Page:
USF Ataxia Research Center Leads Clinical Trial of Possible Friedreich's Drug
For the last few years, the USF Ataxia Research Center and the Friedreich's Ataxia Research Alliance (FARA) have hosted a pair of events in Tampa: a national symposium that brings together Friedreich ataxia experts from around the world, and a gala ball that raises hundreds of thousands of dollars for research.
While they're preparing for this year's events, there's a bit of extra pressure -- the USF Ataxia Research Center is also the lead site on a national study of a potent antioxidant treatment for the life-shortening, degenerative neuromuscular disorder.
Dr. Theresa Zesiewicz said Friedreich's ataxia normally strikes the very young.
"Typically, these are kids who all of a sudden have problems with running, it’s a little bit difficult," she said. "Mom and dad carry the gene but neither one knows that they carry the gene, so it’s a big surprise to the parents."
From there, Zesiewicz added, Friedreich's ataxia "progresses relentlessly to cause gait imbalance, talking difficulties, speech problems, hearing problems, and eventually causes diabetes in many cases, and also heart failure.”
Currently, doctors use physical therapy to work on a patient’s core strength and balance because there’s no approved pharmaceutical treatment for Friedreich’s. That may soon change, as USF is leading a national study of EPI-743.
The drug, developed by Edison Pharmaceuticals, Inc., protects the mitochondria in nerve cells in the spinal cord that Friedreich’s attacks.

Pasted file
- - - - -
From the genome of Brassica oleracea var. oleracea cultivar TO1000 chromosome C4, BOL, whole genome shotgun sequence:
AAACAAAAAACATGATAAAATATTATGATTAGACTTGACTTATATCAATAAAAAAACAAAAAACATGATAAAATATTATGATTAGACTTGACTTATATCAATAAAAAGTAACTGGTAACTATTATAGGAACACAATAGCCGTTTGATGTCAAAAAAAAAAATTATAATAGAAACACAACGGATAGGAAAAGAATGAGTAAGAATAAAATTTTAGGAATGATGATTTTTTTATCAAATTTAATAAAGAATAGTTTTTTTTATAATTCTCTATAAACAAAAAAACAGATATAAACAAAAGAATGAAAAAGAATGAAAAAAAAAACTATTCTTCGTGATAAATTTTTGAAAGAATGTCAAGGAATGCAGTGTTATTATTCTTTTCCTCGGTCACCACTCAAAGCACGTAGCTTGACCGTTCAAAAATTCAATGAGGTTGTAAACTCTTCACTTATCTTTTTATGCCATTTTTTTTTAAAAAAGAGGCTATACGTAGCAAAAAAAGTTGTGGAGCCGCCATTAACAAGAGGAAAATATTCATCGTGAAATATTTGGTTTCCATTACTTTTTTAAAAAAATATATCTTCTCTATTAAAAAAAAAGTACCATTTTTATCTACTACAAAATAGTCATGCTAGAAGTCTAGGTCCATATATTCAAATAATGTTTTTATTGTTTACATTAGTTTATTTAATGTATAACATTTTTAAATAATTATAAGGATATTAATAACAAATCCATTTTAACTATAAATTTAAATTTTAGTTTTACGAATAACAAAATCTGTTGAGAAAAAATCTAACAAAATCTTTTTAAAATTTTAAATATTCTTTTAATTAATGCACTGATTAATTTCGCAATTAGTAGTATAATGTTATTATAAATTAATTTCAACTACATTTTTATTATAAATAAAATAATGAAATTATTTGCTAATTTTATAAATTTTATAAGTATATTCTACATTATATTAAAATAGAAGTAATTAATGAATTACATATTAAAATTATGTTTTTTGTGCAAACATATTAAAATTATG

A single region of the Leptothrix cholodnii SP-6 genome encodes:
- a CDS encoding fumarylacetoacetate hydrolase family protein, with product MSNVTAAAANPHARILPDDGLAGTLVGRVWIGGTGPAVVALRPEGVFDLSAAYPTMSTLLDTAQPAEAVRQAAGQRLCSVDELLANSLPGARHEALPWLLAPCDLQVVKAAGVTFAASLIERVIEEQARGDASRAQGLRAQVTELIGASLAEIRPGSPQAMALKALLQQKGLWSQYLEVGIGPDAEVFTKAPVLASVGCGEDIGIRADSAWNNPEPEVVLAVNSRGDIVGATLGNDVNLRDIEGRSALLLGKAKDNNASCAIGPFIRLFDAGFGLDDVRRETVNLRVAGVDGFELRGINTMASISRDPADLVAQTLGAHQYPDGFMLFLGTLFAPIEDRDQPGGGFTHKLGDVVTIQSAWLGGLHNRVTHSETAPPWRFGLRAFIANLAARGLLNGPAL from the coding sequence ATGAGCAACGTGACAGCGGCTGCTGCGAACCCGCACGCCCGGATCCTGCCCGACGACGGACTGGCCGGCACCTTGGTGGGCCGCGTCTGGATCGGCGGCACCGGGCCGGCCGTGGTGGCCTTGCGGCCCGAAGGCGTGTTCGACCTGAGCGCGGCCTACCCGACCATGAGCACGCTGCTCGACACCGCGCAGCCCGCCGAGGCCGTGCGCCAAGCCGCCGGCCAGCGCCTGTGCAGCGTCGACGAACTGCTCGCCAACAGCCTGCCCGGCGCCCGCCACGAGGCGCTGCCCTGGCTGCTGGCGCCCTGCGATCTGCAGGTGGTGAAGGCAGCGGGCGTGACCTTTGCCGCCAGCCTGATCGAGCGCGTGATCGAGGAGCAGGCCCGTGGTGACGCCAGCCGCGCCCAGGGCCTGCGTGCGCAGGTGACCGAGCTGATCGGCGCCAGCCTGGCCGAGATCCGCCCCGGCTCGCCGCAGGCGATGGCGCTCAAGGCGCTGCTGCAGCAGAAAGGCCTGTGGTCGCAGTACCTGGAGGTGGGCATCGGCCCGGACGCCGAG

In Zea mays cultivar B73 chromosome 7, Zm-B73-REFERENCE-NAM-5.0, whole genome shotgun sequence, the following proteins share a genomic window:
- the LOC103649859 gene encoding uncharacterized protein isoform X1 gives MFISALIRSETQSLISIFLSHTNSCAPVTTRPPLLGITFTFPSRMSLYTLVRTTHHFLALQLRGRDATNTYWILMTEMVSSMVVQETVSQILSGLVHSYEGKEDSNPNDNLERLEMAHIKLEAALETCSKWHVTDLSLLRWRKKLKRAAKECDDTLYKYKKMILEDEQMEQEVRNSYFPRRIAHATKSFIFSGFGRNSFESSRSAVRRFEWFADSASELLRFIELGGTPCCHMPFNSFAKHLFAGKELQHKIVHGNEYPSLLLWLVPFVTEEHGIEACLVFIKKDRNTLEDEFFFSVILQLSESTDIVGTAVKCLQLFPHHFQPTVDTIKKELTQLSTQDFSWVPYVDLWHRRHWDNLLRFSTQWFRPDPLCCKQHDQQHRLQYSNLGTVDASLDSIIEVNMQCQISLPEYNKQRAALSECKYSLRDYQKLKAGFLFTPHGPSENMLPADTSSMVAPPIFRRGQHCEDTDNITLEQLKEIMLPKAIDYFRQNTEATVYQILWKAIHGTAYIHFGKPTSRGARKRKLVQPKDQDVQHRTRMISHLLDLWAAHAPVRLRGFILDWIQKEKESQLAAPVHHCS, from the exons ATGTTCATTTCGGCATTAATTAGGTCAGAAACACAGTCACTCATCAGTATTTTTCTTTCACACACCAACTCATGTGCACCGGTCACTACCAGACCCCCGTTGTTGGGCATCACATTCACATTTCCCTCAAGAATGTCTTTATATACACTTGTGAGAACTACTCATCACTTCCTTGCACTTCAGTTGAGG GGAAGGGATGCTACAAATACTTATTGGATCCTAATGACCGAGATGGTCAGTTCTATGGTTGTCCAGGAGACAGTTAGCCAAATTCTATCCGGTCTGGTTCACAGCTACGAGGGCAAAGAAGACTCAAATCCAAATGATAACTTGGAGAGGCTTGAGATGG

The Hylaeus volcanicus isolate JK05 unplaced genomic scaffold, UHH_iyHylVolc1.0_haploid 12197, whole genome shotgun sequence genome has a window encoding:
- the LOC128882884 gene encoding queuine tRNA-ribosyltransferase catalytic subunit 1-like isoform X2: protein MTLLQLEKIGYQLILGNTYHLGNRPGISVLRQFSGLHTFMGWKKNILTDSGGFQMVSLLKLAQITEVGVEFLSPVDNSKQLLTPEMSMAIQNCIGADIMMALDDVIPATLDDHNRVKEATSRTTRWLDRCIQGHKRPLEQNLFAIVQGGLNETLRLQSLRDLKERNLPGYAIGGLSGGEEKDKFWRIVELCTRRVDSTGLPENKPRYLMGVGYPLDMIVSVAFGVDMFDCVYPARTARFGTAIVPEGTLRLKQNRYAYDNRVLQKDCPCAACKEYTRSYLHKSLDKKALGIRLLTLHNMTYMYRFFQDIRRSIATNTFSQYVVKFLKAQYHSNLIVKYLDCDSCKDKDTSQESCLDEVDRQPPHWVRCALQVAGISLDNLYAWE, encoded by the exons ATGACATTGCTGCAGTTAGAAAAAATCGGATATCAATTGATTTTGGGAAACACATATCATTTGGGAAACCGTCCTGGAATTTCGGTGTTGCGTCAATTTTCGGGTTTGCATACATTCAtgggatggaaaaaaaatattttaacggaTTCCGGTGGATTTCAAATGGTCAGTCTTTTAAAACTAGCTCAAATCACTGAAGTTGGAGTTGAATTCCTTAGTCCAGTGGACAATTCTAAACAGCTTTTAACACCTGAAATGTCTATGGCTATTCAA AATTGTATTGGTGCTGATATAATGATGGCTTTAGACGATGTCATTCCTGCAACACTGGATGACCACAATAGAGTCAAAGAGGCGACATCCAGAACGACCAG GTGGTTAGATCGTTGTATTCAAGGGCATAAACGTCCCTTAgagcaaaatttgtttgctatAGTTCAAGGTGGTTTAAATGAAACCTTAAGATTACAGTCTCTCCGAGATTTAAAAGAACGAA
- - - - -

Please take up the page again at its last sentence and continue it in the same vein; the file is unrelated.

“It's like an antioxidant, but an extremely strong antioxidant, much stronger than the CoQ10 or Vitamin E that you see in your drugstore, for example,” Zesiewicz says.
The Children's Hospital of Philadelphia and UCLA are the two other sites in the placebo-controlled study of EPI-743. Zesiewicz hopes that the drug might not be limited to just being the first real treatment for Friedreich’s.
“It may have other implications for diseases like Parkinson’s disease, Alzheimer’s disease, and other neuro-degenerative diseases,” she said.
Natchez Hanson, 24, has been taking part in the trial for about eight months. She doesn’t know if she’s receiving the actual drug or a placebo, but is apparently seeing some benefits.
“I kind of feel like I’m the same, but people tell me that I’m standing better, I’m walking better, I sound better," Hanson said.
The Polk County math teacher, who was formally diagnosed with Friedreich's ataxia at age 17, now uses a walker to get around.
"That just has opened so many doors," she said, with a smile, "considering that people mostly open the doors for me, but I mean, it carries all my stuff, I get front row parking!"
In September, for the third straight year, Hanson will speak at the USF-FARA symposium and share her rather upbeat story of living with the disease.
“Well you only have one life to live, and everyone has a burden to bear," Hanson said. "I always say either you laugh about it or you cry about it, and I’m done crying. I’ve moved on from that, so now I’m just trying to be as happy as I possibly can be.” (Hear more from Hanson here.)
"Understanding A Cure: The Friedreich's Ataxia Scientific Symposium" will be held at 5 p.m. Thursday, Sept. 5 at USF Health’s Center for Advanced Medical Learning and Simulation (CAMLS) in downtown Tampa. The event is free and open to the public (click here to RSVP) and will also be live-streamed by FARA.
Edison Pharmaceuticals Chairman/CEO, Dr. Guy Miller, will update the status of the EPI-743 clinical trial, while Dr. Mirella Dottori of the University of Melbourne, Australia, will talk about treating Friedreich's ataxia with stem cells.
Then on Saturday, Sept. 7, it's the 2013 FARA Energy Ball, a fund-raiser for USF and FARA that's being held at the A La Carte Event Pavilion in Tampa. Click here for ticket info.